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Jack's 12 Theses

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It goes without saying that Jack's radical critique of Christian doctrine will be resisted by the great majority of American Christians. Human beings are reluctant to admit that the theories and explanations upon which they have relied most of their lives are wrong. This tendency is as influential for mundane matters like why Aunt Betty is such a nuisance as to the nature of God and the meaning of life. It might help those of us who find it easier to accept change to consider the implications of the relatively new psychology of "cognitive dissonance" which offers an explanation of humanity's difficulty accepting new explanations for old experiences. CD posits that all human begins, regardless of culture, will resist new ideas that are dissonant to those upon which they have traditionally relied. New ideas threaten the stability of long-held belief systems and throw a person into a state of anxiety and stress which he/she tries to avoid by doubling down on tradition. Those of us who challenge tradition should not, therefore, be surprised at the vehemence with which our "radical" theories are rejected. How, then, might the implications of CD help us present our ideas in ways that are not as likely to be rejected by so many of our fellow human beings and Christians?

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Polk, I have also experienced the backlash and I feel it was my fault for not being and communicating with the person I was talking to, where they were coming from, which is a starting point. In the infinite ocean or Quantum Consciousness we can bump into each other and say sorry and go on or we can feel the other being's joy and pain and communicate by just sharing energy. My spiritual practice as a Christian is when I am speaking with a Hindu, Muslim, Jew, Atheist or Agnostic is just to communicate, learn and help make them better at what they are practicing. All theories are radical, new and old and as we go deeper in them we find them all converging at the same point. Have fun and enjoy others.

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  • 6 months later...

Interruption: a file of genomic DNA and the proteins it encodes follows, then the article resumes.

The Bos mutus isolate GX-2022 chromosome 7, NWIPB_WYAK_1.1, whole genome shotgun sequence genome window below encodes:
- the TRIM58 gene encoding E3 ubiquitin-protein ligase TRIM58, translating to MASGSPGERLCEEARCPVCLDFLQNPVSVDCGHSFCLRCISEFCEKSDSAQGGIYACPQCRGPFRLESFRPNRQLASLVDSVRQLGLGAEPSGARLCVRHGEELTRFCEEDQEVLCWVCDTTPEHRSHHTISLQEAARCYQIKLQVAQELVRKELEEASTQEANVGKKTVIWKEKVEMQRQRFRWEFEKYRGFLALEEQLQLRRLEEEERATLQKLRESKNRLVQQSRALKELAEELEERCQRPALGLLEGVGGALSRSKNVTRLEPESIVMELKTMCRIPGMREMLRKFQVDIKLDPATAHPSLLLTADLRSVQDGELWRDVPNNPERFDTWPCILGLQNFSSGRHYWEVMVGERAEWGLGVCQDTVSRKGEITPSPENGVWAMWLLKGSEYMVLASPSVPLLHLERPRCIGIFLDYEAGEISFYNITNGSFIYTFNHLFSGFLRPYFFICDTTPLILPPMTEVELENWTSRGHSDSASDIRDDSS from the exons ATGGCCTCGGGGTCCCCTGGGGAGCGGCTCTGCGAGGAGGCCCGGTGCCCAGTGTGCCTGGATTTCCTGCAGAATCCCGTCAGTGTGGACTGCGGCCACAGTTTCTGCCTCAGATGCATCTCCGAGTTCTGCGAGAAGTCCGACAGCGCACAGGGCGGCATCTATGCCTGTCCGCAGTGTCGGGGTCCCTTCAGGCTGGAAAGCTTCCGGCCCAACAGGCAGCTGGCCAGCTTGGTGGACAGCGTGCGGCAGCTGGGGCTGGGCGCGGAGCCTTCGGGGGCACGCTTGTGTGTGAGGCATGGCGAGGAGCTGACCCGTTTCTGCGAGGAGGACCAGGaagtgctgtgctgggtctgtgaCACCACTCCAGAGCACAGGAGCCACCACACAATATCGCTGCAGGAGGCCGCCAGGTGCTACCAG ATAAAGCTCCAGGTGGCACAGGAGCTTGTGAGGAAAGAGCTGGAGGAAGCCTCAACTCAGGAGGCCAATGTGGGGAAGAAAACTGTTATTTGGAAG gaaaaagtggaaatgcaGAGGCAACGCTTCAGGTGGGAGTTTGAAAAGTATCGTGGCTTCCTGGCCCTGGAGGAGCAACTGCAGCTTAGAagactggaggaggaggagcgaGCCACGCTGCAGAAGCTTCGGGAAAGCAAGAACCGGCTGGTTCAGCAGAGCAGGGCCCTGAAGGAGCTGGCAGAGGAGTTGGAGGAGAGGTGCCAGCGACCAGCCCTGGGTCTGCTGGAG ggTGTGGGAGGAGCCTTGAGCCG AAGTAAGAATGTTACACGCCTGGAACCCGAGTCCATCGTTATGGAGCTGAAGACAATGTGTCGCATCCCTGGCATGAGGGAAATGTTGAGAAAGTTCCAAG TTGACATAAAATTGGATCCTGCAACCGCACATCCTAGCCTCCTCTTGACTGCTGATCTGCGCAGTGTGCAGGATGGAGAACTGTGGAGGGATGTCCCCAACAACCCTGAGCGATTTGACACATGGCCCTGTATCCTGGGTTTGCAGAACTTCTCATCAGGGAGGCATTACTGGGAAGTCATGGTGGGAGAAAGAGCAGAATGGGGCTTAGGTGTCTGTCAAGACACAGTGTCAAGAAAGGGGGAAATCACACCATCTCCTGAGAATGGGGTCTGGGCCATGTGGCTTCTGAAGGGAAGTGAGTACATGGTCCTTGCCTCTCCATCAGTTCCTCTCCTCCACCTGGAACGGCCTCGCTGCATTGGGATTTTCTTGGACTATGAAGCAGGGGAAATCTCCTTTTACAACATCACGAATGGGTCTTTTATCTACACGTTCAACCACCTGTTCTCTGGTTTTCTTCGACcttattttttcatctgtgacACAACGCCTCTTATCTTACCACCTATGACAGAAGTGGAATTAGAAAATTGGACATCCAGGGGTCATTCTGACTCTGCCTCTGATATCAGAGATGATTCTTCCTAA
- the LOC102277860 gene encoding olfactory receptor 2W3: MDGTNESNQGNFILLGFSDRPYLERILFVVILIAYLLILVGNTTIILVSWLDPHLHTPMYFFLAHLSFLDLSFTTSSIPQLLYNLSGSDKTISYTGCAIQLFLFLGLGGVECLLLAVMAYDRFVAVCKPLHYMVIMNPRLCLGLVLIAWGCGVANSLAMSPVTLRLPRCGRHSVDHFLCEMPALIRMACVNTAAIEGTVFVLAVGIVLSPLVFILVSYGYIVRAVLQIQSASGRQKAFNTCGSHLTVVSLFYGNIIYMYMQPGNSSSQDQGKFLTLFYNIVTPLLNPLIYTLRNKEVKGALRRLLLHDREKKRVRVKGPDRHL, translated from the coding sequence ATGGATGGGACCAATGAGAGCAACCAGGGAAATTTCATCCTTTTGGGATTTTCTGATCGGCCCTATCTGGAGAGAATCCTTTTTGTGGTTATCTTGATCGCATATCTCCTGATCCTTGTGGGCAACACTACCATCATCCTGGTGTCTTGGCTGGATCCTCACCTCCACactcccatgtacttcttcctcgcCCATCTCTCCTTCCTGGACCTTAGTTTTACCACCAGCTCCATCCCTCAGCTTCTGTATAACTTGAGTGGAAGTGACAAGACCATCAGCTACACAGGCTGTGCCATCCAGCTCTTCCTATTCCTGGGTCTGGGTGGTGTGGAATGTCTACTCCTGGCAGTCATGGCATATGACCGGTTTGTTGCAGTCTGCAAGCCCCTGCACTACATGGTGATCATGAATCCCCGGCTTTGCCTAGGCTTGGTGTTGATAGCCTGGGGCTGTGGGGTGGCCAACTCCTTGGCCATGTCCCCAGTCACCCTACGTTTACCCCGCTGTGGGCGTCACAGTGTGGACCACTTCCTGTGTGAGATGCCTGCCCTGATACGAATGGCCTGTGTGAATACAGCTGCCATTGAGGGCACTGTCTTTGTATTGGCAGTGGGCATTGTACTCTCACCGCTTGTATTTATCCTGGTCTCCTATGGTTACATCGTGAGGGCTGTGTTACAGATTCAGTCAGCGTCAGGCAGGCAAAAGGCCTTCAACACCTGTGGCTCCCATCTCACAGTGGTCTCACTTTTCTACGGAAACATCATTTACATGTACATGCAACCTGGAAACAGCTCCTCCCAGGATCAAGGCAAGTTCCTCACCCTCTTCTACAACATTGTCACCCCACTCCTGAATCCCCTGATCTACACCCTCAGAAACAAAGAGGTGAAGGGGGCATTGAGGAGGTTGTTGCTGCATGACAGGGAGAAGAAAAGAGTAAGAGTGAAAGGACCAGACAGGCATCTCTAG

Cognitive Dissonance, or perhaps more accurately the construct of "Dissonance Reduction," is a very useful approach to an understanding of how the mythology the gospel writers created around Jesus transformed within a few years from midrash into factual explanation. When confronted by questions from Aunt Betty, rather than going directly to the DR answer (my temptation, sorry to say), if we start instead by asking about her own life experiences and how she has explained the mysteries we always encounter, we can usually find an analogy between her explanations and those of, say, the writer of the Gospel of Mark. An important step may need to be taken before Aunt Betty can move forward however. She needs to be able to see "Mark" as just as much a human as she is herself, which for at least one Aunt Betty of my acquaintance may be a step too far. Once she can accept the humanity behind the persona of "Mark," once she can be guided to compassion for that writer's pain and abject sense of loss following the violent end of Jesus' living presence among us, perhaps she can be led into the joy that "Mark" and the other God-fearers of those early communities must have felt as their Dissonance was Reduced with the midrash offered by these new gospels.


Bottom line, Polk, while I agree that CD does indeed lie behind our reluctance to shift paradigms, I nevertheless suggest that its corollary DR may be a useful path forward to a better understanding of what the bible gave us, and why.


Jack does his usual stupendous job tracing the sources of the midrash, especially in his discussions of "Matthew's" for The Sermon on the Mount in Biblical Literalism. I was impressed. I grinned. I dragged out a Scofield Study Bible and saw not one single reference to Ps 119 in all the chains off The Beatitudes. Wow. But Matthew, dude, you rock! That's some great midrash! Woot! Woot!

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